Before I went abroad last summer, I had grand visions of what traveling would be like. I thought that I could live similarly to how I lived in the US, I would just be in a different country. Besides, Europe isn’t that different from the Americas, right? Well, kind of, in comparison with Asian and African countries perhaps, but the differences that do exist are large. Below are some aspects of my life that have never really been the same when I’m abroad.
- Food: I’m vegetarian, so there isn’t as much variety in the food as what a meat-eater would find, maybe, but the differences I’ve experienced are quite big! I try to eat healthfully, with a lot of fresh fruits and mostly whole grains, but while some aspects of American cuisine have found global popularity, such as french fries, others really have not. What I eat largely depends on where I am, but I’ve found that I really don’t have a problem with that.
- Exercise: I make a very sincere effort to go to the gym at least 3 times a week, but never when I’ve lived abroad have I been able to replicate this. There simply have not been gyms nearby, and sometimes I choose instead to go on runs outside, but even this is so variable based on the weather (running out in the heat is no fun and I will not do it no matter how good it is for me).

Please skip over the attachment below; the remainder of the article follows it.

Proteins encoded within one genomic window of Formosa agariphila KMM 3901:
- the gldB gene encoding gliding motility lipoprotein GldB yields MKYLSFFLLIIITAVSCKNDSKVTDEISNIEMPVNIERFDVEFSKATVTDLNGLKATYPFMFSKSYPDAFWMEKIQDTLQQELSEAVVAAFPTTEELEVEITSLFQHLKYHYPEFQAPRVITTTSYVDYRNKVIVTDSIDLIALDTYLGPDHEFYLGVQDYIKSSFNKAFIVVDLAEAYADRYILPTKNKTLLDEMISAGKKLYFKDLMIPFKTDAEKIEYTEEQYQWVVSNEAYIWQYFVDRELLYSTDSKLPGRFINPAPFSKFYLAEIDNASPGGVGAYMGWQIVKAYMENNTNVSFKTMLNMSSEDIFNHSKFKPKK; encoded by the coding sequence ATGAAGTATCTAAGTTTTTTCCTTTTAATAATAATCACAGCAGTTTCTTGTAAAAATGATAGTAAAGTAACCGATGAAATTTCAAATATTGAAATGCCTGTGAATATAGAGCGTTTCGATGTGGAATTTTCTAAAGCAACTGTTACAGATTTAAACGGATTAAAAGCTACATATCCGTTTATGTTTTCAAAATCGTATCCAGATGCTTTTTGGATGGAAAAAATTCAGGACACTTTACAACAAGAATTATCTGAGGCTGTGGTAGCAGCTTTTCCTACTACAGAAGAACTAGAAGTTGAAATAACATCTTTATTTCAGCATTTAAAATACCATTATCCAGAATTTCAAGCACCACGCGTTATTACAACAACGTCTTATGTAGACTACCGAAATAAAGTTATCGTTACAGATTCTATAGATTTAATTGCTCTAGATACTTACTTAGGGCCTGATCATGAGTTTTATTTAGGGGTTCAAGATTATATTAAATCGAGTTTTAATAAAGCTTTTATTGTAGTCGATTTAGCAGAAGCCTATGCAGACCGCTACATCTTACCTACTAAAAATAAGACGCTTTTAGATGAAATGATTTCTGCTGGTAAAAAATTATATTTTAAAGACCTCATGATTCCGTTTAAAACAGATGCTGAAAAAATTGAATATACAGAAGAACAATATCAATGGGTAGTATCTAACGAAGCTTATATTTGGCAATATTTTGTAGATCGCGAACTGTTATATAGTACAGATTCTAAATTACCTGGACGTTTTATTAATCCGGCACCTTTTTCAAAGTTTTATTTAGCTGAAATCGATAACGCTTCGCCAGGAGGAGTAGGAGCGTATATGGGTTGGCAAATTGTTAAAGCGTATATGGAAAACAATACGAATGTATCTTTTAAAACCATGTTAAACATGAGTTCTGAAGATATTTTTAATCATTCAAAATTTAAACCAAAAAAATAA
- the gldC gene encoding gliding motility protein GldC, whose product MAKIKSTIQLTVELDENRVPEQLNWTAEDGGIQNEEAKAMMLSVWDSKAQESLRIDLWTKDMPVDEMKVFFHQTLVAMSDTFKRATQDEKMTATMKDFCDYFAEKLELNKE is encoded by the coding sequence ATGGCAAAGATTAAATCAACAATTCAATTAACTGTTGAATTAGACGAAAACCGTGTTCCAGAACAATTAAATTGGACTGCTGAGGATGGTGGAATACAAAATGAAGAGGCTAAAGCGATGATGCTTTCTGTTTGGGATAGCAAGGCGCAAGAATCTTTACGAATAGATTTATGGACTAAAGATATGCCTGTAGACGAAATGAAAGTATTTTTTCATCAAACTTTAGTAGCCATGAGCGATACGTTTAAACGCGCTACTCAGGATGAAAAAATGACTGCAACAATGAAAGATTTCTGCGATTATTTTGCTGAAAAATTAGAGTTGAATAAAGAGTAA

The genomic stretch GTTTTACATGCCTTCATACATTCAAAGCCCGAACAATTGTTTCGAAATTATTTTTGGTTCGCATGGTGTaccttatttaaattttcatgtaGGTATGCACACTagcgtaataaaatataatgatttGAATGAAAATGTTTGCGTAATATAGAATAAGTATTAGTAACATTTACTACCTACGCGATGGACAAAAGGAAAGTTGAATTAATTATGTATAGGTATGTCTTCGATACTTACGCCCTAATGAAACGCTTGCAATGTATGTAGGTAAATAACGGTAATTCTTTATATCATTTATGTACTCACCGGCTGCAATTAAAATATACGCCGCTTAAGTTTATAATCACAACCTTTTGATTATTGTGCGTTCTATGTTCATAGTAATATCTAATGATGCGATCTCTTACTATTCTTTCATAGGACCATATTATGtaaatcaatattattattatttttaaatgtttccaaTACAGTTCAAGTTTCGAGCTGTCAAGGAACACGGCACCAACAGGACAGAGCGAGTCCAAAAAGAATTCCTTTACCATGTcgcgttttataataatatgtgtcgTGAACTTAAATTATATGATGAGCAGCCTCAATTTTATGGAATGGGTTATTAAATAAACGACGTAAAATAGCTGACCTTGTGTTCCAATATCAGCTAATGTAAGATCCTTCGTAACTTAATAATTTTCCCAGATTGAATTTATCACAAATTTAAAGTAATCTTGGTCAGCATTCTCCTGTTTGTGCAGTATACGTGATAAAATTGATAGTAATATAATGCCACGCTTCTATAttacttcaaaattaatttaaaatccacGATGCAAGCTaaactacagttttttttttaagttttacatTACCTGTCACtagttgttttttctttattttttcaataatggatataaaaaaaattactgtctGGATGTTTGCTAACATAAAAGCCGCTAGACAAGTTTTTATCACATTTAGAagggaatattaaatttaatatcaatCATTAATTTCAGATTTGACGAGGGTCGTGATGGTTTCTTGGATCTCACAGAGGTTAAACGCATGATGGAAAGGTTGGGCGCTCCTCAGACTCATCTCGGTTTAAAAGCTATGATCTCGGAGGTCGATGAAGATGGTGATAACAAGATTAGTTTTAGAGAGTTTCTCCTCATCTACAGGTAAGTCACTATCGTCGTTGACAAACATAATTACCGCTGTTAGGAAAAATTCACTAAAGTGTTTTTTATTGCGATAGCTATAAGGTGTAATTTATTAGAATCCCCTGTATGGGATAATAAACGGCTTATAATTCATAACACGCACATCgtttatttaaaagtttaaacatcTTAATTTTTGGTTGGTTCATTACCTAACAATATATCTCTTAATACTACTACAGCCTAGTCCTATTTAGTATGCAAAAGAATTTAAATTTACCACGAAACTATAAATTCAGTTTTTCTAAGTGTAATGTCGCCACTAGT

- How often I talk to non-local friends and family: Let’s face it, when we go abroad, basically everyone that is not there with us is non-local, and it takes extra effort to communicate with them. I usually talk to my parents on the phone every other day, or every three days, but when I’m abroad, I’ll often go two weeks without talking to them at all, save text messages assuring them I’m alive. Friends are even worse. I won’t talk to anyone on the phone, preferring instead loooooong emails that serve kind of as diary entries that I recount the events of the day in. I don’t text my friends at all when I’m not in the US! I send fewer snapchats and respond to fewer GroupMe-s. You’d think that it would be the opposite, and that I would want to share more with them about my adventures, but the truth is, I’m so preoccupied with absorbing it myself that I don’t think to share.
I don’t think that it’s a bad thing that my life isn’t the same abroad as when I’m in the United States, quite the opposite in fact. Changing my life gives me more insight into who I am as a person, and I love that it gives the opportunity for growth.